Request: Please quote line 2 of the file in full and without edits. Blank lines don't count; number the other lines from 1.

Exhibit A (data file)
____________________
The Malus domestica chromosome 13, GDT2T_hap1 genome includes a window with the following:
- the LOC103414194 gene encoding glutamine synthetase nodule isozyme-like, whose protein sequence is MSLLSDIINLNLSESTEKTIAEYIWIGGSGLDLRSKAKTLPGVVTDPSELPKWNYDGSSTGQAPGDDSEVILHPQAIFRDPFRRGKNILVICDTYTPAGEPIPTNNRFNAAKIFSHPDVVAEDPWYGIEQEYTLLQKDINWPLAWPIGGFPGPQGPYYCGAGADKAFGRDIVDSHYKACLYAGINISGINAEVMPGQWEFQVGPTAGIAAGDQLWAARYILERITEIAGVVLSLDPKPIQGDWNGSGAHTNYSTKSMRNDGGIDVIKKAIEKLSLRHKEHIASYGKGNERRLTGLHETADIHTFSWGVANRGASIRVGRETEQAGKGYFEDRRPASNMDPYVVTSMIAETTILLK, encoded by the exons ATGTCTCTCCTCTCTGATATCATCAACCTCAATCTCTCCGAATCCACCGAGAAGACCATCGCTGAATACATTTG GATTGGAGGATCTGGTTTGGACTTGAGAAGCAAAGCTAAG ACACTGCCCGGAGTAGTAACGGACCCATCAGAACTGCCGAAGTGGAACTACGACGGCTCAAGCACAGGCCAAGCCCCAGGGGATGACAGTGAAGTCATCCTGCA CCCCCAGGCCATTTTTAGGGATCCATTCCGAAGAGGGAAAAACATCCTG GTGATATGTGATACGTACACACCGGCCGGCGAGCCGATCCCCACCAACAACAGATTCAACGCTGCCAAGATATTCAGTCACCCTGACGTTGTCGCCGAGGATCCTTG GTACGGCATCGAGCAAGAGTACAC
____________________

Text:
- the LOC103414194 gene encoding glutamine synthetase nodule isozyme-like, whose protein sequence is MSLLSDIINLNLSESTEKTIAEYIWIGGSGLDLRSKAKTLPGVVTDPSELPKWNYDGSSTGQAPGDDSEVILHPQAIFRDPFRRGKNILVICDTYTPAGEPIPTNNRFNAAKIFSHPDVVAEDPWYGIEQEYTLLQKDINWPLAWPIGGFPGPQGPYYCGAGADKAFGRDIVDSHYKACLYAGINISGINAEVMPGQWEFQVGPTAGIAAGDQLWAARYILERITEIAGVVLSLDPKPIQGDWNGSGAHTNYSTKSMRNDGGIDVIKKAIEKLSLRHKEHIASYGKGNERRLTGLHETADIHTFSWGVANRGASIRVGRETEQAGKGYFEDRRPASNMDPYVVTSMIAETTILLK, encoded by the exons ATGTCTCTCCTCTCTGATATCATCAACCTCAATCTCTCCGAATCCACCGAGAAGACCATCGCTGAATACATTTG GATTGGAGGATCTGGTTTGGACTTGAGAAGCAAAGCTAAG ACACTGCCCGGAGTAGTAACGGACCCATCAGAACTGCCGAAGTGGAACTACGACGGCTCAAGCACAGGCCAAGCCCCAGGGGATGACAGTGAAGTCATCCTGCA CCCCCAGGCCATTTTTAGGGATCCATTCCGAAGAGGGAAAAACATCCTG GTGATATGTGATACGTACACACCGGCCGGCGAGCCGATCCCCACCAACAACAGATTCAACGCTGCCAAGATATTCAGTCACCCTGACGTTGTCGCCGAGGATCCTTG GTACGGCATCGAGCAAGAGTACAC